We left the courtroom and Detective Nicastro discussed the matter with us. He told us about Ms Bambino. She had been married, but it wasn’t known if she was separated or divorced. I asked if she had any children, but he didn’t know. I asked about my stolen pens. Detective Nicastro said that when the burglars realized they were just some pens in those little sacks, they probably threw them out.

It was hard to be indifferent to whatever happened to Ms. Bambino. I was angry with her, but with all the years she will be incarcerated, it would be terrible enough; I could not bring myself to wish her more. What is the value of my pens compared to several years of her life wasted in prison? That day at the hearing, seeing this meek blonde incongruously shackled and fettered, I felt sorry for Ms. Bambino. I am relieved the decision isn't mine to make.

Jan 162014
 
Guest post by Jim Winter

A few years back, I read an interesting theory about The Great Gatsby that suggested Jay Gatsby might have been black trying to “pass” in the more racially rigid 1920’s. It was an interesting theory, but I wish I’d read the novel before the article as it changed my perceptions of the story. Then again, there also was nothing in the book suggesting Gatsby resembled Robert Redford, so my perceptions were already altered by Hollywood. 

However, that idea played into a story I wrote for Spinetingler a few years later. “Profiled” told the tale of an undercover cop born in Tehran. In the post-9/11 era, if Gatsby were black, he would not have had to pass himself off as white. If anything, he would get called out for fostering the same prejudice that would have made his charade more acceptable in the twenties. It’s easier to call people out on racial bias, and these days, gays are finding it much easier to be open about themselves. But are there some groups that, no matter what, are going to draw suspicioin? In “Profiled,” Eddie Soroya tackles this very issue.

When we meet him, he’s sitting on a commuter train in a Midwest city posing as a homeless man while watching for trouble in our terror-panicked world. When a woman calls him a “raghead,” Soroya swears at her in Spanish. In a city with a large Mexican population, the perceived insult would warrant a harsher response. As he rides from the city’s lakefront to the airport, watching a suspicious duffle bag, we find out he is actually from the Middle East, that speaking Spanish becomes a defense that not even a badge can give him. People – black, white, Hispanic – are paranoid since those planes crashed in 2001. Unfortunately, that means people are automatically suspicious of entire groups.

When dealing with people’s biases, you have to walk a thin line. Despite what some of the more hysterical pundits on 24-hour news like to tell us, we aren’t quite in 1930’s Germany. But you hear the slurs, the misconceptions, and the outright hatred that seems to have found a new outlet.

In a way, though, Soroya is between a rock and a hard place. We also live in a nation wary of illegal immigration, so posing as a Mexican to keep people from flagging the nearest TSA worker or FBI agent is a double-edged sword. Without a badge, he’s still likely to get pulled over. He faces a different kind of harassment from what he would get if he were open about his Iranian origins. Granted, it’s easier to fight by simply sliding into his normal accent, a Rust Belt twang I myself have not been able to get rid of after 22 years, but it’s still more than most people have to deal with in this day and age.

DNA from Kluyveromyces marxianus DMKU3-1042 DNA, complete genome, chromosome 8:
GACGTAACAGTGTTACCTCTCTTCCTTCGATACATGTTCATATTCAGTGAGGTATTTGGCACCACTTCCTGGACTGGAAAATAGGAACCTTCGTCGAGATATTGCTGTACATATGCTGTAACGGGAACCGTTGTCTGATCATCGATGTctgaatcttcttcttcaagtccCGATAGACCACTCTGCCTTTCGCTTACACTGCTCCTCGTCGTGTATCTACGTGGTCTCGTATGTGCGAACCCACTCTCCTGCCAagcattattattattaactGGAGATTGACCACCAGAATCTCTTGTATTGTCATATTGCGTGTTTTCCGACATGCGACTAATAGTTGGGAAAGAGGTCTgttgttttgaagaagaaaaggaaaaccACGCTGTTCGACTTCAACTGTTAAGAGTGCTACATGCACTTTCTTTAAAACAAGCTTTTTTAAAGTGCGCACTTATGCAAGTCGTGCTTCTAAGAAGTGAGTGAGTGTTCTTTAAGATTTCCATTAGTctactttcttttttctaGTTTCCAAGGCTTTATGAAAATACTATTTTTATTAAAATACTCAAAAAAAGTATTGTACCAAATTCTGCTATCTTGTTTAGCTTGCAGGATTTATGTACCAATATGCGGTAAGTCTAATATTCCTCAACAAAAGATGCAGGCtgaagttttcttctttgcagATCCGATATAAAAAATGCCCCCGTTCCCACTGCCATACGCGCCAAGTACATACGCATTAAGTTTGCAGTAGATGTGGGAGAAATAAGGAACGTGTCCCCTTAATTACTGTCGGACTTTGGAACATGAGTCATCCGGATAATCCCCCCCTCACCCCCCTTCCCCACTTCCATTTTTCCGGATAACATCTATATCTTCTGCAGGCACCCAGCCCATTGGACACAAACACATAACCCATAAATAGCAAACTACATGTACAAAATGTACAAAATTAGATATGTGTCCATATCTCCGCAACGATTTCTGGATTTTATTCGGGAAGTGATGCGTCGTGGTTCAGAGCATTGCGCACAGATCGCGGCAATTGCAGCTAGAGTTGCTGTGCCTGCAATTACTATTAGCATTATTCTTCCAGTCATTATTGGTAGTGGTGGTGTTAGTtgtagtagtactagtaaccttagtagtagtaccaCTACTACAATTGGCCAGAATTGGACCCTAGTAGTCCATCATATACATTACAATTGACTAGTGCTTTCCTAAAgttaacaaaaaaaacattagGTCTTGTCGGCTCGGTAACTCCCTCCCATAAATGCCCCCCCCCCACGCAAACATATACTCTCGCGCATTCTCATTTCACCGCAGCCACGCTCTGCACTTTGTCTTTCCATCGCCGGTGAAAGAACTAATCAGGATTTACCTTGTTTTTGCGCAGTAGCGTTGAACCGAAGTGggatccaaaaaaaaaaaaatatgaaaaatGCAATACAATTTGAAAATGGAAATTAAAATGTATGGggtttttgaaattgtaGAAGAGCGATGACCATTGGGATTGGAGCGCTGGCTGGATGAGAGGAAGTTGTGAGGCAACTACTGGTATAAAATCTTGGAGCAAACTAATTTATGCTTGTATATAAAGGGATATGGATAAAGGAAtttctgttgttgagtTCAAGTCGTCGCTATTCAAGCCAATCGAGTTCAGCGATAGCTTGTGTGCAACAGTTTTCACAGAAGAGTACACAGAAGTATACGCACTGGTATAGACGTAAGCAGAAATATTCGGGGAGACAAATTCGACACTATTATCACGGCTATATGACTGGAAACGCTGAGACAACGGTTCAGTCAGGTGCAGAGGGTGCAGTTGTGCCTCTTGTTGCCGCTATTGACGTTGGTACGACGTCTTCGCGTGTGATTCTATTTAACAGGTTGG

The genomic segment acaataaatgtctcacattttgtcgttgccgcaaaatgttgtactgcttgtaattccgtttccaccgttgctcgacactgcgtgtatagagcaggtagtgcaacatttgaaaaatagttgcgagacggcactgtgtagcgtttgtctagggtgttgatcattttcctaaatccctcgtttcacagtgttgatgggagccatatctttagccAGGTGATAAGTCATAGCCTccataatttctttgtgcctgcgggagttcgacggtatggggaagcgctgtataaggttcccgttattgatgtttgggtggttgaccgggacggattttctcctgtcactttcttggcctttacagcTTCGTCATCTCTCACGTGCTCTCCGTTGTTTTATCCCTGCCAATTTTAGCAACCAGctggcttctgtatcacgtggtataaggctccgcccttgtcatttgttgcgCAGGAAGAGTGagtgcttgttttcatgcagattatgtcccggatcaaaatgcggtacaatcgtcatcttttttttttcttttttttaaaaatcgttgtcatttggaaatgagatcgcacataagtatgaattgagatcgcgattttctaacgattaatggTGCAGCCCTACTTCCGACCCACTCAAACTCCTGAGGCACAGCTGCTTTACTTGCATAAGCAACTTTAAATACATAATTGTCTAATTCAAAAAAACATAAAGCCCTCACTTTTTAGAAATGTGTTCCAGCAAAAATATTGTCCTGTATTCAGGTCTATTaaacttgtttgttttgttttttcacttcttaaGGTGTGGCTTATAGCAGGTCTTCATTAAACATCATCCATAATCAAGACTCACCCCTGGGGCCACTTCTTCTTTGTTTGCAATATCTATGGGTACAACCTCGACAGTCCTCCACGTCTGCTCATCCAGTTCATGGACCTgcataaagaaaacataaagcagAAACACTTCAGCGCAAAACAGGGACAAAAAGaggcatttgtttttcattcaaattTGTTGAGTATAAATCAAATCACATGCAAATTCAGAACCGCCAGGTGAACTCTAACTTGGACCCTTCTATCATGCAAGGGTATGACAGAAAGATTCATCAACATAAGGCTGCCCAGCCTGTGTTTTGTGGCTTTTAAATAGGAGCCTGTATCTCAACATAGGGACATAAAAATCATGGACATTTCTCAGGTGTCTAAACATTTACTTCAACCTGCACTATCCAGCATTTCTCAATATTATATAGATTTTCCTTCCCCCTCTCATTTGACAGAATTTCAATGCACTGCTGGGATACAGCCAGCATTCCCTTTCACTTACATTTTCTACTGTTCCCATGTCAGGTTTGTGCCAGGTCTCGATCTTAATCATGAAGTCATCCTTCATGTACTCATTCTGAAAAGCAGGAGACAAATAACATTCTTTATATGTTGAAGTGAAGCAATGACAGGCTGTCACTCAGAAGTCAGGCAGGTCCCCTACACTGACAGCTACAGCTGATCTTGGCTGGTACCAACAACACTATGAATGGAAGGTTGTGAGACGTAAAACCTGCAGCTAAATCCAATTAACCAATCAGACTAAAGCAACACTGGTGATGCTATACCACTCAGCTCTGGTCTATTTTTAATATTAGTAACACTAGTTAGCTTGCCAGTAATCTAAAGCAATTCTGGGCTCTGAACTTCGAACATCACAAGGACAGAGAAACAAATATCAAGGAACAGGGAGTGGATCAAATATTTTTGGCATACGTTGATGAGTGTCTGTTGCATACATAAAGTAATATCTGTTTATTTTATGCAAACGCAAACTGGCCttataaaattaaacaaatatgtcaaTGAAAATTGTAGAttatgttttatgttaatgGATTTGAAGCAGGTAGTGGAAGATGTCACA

It goes back to a conversation I once had (and was part of the impetus for “Profiled”). A friend and I were discussing, of all things, the bias against obesity. At one point, I said, “You know, most of the bullshit you have to deal with everyday stares back at you from the mirror in the morning.” And it’s true. Race, gender, weight, age, physical imperfections, and even disabilities all come back at us when we look in the mirror. Things like sexual preference, religion (or lack thereof), and politics (a stupid bias since that one causes most wars) are all internal aspects of who we are. We can hide those. We can act straight or gay. We can keep our religion and politics to ourselves. But the things that define us physically to other people are there in the mirror, which means they’re out there for all the world to see. Being a straight white male is, as John Scalzi puts it, playing life on the lowest difficulty setting. That’s not to say life is easy for anyone. We still have to deal with our personalities, and we still need to have a strong sense of self. We also need to be aware that, over time, it’s how we react to the world around us that ultimately determines how we get by in the world.  The question “Profiled” asks, and leaves hanging, is whether Eddie Soroya made the right choice about it.

---

Born near Cleveland in 1966, Jim Winter had a vivid imagination – maybe too vivid for his own good – that he spun into a career as a writer. He is the author of Northcoast Shakedown, a tale of sex, lies, and insurance fraud – and Road Rules, an absurd heist story involving a stolen holy relic. Jim now lives in Cincinnati with his wife Nita and stepson AJ. To keep the lights on, he is a web developer and network administrator by day. Visit him at http://www.jamesrwinter.net , like Jim Winter Fiction on Facebook, or follow him on Twitter @authorjimwinter.

Pick up some Jim Winter right here.
Dec 312013
 

Josh Getzler